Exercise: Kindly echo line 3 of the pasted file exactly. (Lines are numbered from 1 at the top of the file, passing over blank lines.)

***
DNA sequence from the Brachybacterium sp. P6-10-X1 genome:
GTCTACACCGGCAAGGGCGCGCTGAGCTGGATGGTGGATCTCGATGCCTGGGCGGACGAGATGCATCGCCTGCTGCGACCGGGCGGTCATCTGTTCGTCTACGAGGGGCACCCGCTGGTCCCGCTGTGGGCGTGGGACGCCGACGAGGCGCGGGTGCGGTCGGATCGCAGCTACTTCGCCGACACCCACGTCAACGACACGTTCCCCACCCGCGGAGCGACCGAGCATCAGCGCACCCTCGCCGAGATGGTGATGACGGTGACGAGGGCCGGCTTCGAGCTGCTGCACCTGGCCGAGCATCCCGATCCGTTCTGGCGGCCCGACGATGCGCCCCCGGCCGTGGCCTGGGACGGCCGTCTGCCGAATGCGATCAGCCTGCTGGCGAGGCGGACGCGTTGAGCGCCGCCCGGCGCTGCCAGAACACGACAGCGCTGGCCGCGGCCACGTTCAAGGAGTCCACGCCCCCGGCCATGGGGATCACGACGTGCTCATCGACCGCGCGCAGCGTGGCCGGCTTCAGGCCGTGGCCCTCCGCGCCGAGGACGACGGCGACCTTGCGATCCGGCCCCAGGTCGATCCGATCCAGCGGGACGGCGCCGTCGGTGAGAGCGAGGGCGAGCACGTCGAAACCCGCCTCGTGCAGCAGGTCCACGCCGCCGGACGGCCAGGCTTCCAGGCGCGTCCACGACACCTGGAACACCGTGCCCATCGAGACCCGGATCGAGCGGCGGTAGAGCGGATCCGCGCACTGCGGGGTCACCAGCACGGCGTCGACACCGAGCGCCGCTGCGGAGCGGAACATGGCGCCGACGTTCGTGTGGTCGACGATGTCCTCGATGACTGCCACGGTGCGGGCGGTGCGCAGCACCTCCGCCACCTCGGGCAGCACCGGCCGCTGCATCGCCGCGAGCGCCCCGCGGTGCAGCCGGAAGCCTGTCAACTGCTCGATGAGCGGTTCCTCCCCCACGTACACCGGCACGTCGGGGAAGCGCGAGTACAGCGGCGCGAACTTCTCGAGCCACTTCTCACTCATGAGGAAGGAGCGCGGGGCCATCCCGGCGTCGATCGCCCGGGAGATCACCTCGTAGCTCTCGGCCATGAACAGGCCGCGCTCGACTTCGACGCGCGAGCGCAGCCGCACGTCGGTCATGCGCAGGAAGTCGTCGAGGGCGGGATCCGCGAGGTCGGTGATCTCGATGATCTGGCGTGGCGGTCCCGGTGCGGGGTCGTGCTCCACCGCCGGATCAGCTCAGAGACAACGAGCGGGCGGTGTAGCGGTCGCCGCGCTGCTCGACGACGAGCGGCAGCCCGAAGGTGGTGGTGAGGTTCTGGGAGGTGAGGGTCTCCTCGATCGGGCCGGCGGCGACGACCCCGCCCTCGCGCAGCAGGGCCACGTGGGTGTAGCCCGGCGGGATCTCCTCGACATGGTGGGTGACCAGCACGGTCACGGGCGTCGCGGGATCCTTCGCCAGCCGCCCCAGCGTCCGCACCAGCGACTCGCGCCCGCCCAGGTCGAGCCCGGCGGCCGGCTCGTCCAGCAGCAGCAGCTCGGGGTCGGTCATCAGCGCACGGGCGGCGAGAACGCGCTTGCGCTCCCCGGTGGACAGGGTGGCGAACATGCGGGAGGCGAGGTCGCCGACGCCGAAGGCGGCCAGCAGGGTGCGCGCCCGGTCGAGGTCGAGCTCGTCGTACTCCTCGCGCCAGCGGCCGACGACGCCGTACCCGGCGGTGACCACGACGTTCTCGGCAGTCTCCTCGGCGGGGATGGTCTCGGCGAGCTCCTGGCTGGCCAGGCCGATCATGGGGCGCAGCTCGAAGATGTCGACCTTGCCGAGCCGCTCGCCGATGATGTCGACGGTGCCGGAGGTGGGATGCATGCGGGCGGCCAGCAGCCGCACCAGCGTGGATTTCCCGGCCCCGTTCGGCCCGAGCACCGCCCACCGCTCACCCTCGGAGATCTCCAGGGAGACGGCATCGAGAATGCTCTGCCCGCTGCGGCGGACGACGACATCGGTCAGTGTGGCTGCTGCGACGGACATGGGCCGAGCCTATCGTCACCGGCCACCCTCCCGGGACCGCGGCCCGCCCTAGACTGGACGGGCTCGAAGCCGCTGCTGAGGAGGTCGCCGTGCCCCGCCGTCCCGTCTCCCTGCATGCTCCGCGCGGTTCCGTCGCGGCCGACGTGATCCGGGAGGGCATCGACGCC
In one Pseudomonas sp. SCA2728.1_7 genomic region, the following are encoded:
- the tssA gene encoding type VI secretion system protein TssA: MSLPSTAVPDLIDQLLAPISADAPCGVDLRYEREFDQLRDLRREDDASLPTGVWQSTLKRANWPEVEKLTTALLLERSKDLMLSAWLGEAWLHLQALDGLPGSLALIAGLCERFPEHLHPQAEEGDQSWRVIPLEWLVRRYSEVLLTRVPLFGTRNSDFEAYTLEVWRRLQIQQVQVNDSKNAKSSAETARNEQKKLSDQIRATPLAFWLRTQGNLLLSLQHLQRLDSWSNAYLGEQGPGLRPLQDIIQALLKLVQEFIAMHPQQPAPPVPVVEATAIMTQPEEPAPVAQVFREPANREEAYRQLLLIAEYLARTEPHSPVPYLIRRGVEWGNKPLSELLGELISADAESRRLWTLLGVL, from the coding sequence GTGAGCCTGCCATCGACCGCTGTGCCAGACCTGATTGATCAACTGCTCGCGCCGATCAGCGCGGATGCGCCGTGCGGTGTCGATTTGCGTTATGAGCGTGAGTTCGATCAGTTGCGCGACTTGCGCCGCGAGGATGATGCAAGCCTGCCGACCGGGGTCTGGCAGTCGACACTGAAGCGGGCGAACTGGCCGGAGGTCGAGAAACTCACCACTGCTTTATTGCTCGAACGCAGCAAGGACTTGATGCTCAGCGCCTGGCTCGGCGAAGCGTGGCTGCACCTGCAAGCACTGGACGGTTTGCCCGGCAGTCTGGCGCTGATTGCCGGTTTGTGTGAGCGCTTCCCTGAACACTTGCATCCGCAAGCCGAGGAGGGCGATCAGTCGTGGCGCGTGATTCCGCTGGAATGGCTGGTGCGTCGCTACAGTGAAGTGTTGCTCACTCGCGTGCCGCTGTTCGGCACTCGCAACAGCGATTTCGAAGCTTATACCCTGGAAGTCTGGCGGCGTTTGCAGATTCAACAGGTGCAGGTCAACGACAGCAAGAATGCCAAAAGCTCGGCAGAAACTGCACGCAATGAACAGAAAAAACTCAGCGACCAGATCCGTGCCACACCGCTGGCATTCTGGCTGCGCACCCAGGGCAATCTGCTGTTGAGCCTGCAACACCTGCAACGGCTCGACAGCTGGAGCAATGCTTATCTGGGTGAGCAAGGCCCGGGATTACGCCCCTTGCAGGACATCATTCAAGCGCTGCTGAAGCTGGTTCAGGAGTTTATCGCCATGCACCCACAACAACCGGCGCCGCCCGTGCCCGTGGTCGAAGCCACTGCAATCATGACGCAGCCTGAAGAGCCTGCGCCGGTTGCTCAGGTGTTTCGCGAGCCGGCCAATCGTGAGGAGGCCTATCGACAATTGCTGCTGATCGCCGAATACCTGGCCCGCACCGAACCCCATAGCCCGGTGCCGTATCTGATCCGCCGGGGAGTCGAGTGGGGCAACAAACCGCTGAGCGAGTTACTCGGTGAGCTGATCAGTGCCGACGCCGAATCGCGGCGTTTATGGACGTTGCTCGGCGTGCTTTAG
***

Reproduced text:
In one Pseudomonas sp. SCA2728.1_7 genomic region, the following are encoded: